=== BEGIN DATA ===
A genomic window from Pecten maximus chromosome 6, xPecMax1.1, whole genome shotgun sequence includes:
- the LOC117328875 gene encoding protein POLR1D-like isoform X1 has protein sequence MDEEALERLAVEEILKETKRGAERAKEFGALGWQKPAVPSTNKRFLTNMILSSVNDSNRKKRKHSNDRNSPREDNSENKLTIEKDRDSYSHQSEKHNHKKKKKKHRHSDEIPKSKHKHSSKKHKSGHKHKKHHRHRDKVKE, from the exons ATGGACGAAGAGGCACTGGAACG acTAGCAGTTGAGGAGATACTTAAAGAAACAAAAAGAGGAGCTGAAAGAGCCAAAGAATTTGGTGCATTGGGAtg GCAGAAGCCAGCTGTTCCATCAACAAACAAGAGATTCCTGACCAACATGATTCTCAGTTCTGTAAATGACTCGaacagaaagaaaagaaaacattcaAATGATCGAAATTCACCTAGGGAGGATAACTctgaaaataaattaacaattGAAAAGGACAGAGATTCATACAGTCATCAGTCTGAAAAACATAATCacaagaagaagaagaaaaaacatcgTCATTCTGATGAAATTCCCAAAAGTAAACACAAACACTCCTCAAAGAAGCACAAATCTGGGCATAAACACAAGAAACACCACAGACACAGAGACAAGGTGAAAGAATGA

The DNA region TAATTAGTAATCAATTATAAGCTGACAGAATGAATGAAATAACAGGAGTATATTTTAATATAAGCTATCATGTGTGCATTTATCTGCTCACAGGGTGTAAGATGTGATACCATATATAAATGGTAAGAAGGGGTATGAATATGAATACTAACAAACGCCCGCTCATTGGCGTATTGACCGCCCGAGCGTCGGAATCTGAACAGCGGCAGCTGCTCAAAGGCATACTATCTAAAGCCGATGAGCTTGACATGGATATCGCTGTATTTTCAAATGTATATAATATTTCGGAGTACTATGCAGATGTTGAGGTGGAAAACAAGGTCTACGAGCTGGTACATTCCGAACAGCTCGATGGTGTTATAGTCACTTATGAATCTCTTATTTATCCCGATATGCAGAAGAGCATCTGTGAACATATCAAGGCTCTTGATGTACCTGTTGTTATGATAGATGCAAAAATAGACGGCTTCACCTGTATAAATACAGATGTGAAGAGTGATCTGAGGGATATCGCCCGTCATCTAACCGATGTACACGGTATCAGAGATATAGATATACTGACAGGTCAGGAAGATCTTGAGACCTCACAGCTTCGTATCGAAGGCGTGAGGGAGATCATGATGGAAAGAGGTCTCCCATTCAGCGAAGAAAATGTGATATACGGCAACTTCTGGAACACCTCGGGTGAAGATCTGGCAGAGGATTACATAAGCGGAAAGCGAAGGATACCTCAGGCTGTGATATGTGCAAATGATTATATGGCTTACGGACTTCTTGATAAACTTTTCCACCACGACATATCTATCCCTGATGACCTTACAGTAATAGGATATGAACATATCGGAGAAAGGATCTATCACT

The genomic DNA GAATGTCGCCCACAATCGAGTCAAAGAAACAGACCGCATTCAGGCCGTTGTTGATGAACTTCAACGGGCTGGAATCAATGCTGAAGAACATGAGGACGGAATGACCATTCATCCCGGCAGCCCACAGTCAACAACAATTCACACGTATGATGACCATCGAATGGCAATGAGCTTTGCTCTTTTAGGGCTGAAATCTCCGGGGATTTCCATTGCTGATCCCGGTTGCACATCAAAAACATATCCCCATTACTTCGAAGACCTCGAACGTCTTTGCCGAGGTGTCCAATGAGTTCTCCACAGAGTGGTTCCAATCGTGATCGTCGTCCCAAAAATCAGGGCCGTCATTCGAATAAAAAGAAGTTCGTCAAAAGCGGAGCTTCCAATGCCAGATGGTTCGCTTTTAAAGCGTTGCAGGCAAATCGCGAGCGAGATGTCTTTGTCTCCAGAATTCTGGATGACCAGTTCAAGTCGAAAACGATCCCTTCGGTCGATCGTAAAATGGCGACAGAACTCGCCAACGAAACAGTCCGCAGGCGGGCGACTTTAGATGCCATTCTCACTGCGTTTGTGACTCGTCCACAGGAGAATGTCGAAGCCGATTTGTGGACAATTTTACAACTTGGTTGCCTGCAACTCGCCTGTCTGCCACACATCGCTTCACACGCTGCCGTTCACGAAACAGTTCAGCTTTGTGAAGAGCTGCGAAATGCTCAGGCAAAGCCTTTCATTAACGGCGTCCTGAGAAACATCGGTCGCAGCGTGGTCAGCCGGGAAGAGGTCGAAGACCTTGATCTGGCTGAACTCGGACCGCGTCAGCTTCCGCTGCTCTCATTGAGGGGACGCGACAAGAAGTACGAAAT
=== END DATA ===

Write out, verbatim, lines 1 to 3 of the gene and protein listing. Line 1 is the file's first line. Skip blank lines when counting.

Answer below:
A genomic window from Pecten maximus chromosome 6, xPecMax1.1, whole genome shotgun sequence includes:
- the LOC117328875 gene encoding protein POLR1D-like isoform X1 has protein sequence MDEEALERLAVEEILKETKRGAERAKEFGALGWQKPAVPSTNKRFLTNMILSSVNDSNRKKRKHSNDRNSPREDNSENKLTIEKDRDSYSHQSEKHNHKKKKKKHRHSDEIPKSKHKHSSKKHKSGHKHKKHHRHRDKVKE, from the exons ATGGACGAAGAGGCACTGGAACG acTAGCAGTTGAGGAGATACTTAAAGAAACAAAAAGAGGAGCTGAAAGAGCCAAAGAATTTGGTGCATTGGGAtg GCAGAAGCCAGCTGTTCCATCAACAAACAAGAGATTCCTGACCAACATGATTCTCAGTTCTGTAAATGACTCGaacagaaagaaaagaaaacattcaAATGATCGAAATTCACCTAGGGAGGATAACTctgaaaataaattaacaattGAAAAGGACAGAGATTCATACAGTCATCAGTCTGAAAAACATAATCacaagaagaagaagaaaaaacatcgTCATTCTGATGAAATTCCCAAAAGTAAACACAAACACTCCTCAAAGAAGCACAAATCTGGGCATAAACACAAGAAACACCACAGACACAGAGACAAGGTGAAAGAATGA

The DNA region TAATTAGTAATCAATTATAAGCTGACAGAATGAATGAAATAACAGGAGTATATTTTAATATAAGCTATCATGTGTGCATTTATCTGCTCACAGGGTGTAAGATGTGATACCATATATAAATGGTAAGAAGGGGTATGAATATGAATACTAACAAACGCCCGCTCATTGGCGTATTGACCGCCCGAGCGTCGGAATCTGAACAGCGGCAGCTGCTCAAAGGCATACTATCTAAAGCCGATGAGCTTGACATGGATATCGCTGTATTTTCAAATGTATATAATATTTCGGAGTACTATGCAGATGTTGAGGTGGAAAACAAGGTCTACGAGCTGGTACATTCCGAACAGCTCGATGGTGTTATAGTCACTTATGAATCTCTTATTTATCCCGATATGCAGAAGAGCATCTGTGAACATATCAAGGCTCTTGATGTACCTGTTGTTATGATAGATGCAAAAATAGACGGCTTCACCTGTATAAATACAGATGTGAAGAGTGATCTGAGGGATATCGCCCGTCATCTAACCGATGTACACGGTATCAGAGATATAGATATACTGACAGGTCAGGAAGATCTTGAGACCTCACAGCTTCGTATCGAAGGCGTGAGGGAGATCATGATGGAAAGAGGTCTCCCATTCAGCGAAGAAAATGTGATATACGGCAACTTCTGGAACACCTCGGGTGAAGATCTGGCAGAGGATTACATAAGCGGAAAGCGAAGGATACCTCAGGCTGTGATATGTGCAAATGATTATATGGCTTACGGACTTCTTGATAAACTTTTCCACCACGACATATCTATCCCTGATGACCTTACAGTAATAGGATATGAACATATCGGAGAAAGGATCTATCACT